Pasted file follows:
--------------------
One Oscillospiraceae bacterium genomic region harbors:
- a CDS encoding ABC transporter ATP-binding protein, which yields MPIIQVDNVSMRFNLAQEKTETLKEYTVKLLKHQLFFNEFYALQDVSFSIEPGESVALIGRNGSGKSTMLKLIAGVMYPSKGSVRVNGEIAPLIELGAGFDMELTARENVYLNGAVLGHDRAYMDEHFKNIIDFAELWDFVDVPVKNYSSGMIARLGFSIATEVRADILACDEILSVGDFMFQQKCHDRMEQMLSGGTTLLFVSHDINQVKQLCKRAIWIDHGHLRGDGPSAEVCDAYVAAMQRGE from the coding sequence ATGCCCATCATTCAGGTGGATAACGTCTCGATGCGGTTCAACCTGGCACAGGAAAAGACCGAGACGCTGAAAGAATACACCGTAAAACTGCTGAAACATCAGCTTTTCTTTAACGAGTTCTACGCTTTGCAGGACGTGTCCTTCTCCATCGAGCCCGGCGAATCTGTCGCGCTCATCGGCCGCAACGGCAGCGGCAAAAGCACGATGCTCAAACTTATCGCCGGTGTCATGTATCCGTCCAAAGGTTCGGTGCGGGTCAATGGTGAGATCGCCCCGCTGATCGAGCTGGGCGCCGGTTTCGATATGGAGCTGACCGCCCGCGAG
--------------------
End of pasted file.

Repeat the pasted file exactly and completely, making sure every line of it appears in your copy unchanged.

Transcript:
One Oscillospiraceae bacterium genomic region harbors:
- a CDS encoding ABC transporter ATP-binding protein, which yields MPIIQVDNVSMRFNLAQEKTETLKEYTVKLLKHQLFFNEFYALQDVSFSIEPGESVALIGRNGSGKSTMLKLIAGVMYPSKGSVRVNGEIAPLIELGAGFDMELTARENVYLNGAVLGHDRAYMDEHFKNIIDFAELWDFVDVPVKNYSSGMIARLGFSIATEVRADILACDEILSVGDFMFQQKCHDRMEQMLSGGTTLLFVSHDINQVKQLCKRAIWIDHGHLRGDGPSAEVCDAYVAAMQRGE from the coding sequence ATGCCCATCATTCAGGTGGATAACGTCTCGATGCGGTTCAACCTGGCACAGGAAAAGACCGAGACGCTGAAAGAATACACCGTAAAACTGCTGAAACATCAGCTTTTCTTTAACGAGTTCTACGCTTTGCAGGACGTGTCCTTCTCCATCGAGCCCGGCGAATCTGTCGCGCTCATCGGCCGCAACGGCAGCGGCAAAAGCACGATGCTCAAACTTATCGCCGGTGTCATGTATCCGTCCAAAGGTTCGGTGCGGGTCAATGGTGAGATCGCCCCGCTGATCGAGCTGGGCGCCGGTTTCGATATGGAGCTGACCGCCCGCGAG